Fiction: Semantics

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I guess when I look back, it was all a question of semantics. Words were vital to me, a  part of my essence — but not a part of yours. When I was younger, I would sit in my room for hours devouring my favorite poems by Dickinson and Poe, internalizing each lovingly placed adjective or verb. You were probably off playing video games in your lonely house in the middle of nowhere.

One time, during one of the many conversations we had about music, you told me you didn’t think the lyrics mattered. You thought that the sound was most important, the melodies and harmonies, the way each instrument wove in and out of the rhythm — the words were just a meaningless overlay. I never told you that I didn’t agree, because to me the music was incomplete without words to give it substance, without that essential human component — the soul. That was a word you hated, too. You didn’t believe we had souls. Do you really still believe that? I tried so hard to show you mine.

Words can be ambiguous and vague, but they are also suffused with meaning and expressive of history. Our words came from the same language, but they didn’t come from the same place. Though I didn’t give you much, I lavished attention on every sentence, knowing that it represented a piece of me. My words struggled and clawed their way up my throat, out of my mouth; sometimes they tried to hurt you, but at least they meant something. You gave me your word freely, easily, and I cherished it as though it were a vow.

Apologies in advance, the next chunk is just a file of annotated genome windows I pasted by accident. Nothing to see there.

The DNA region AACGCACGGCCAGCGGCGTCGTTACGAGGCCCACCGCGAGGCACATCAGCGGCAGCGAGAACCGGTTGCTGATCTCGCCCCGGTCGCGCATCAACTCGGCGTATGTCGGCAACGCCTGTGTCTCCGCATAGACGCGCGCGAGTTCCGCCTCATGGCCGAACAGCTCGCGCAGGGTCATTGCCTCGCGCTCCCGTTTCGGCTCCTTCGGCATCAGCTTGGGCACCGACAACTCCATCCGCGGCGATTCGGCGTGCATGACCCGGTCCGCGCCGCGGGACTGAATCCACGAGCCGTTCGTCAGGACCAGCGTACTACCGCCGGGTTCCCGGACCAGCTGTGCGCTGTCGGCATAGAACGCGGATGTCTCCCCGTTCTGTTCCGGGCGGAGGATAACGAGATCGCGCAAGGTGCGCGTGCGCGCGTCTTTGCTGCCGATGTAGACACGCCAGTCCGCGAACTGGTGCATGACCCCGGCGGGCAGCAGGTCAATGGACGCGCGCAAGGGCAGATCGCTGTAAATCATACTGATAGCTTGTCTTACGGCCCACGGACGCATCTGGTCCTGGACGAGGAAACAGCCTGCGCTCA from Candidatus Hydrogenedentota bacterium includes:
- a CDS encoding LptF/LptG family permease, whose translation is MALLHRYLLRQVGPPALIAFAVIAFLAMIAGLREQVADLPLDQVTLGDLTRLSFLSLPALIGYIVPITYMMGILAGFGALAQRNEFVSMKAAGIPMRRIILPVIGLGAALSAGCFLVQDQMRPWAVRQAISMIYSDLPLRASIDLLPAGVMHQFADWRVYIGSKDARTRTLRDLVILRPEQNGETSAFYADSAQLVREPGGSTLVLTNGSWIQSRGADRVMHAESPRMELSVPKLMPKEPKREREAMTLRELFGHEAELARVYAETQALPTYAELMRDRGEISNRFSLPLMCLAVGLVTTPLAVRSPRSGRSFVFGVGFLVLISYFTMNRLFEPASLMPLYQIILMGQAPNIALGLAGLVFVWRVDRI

I know now that it wasn’t, and that you were more of an actions guy, anyways.

Proust, another of my favorite writers, taught me about the nature of time and memory; how remembrances can assault you involuntarily, like a punch out of thin air. When I see our gnarled oak tree by the music hall, I think about the two times we climbed it (once in rain and once in shine) and the word we discovered, “verdancy.” When I pass by the statue near the campanile, I think of our cheeks pressed up against the cool granite sphere, and the “multitudinous” stars on that night. How whenever we walked together, we’d inevitably stop and try to decide what exact shade the sky was at that moment. On the afternoon of my memory, we were standing in the middle of the glade, and you said the sky was “liquid gold.” And for once, I didn’t argue with you.

Sometimes I can see the light in your window from the street, and I wonder if you’re up there, playing your bass and writing your music with no lyrics. On good days, I hope you are, because I know the music makes you happier than I ever could.

I guess when I look back, it was all a question of semantics. And that’s why I’m sitting here laboring over words that you will never read, that will never be perfect, that will never matter to you.

Madeline Zimring is a contributor to The Weekender. Contact her a [email protected]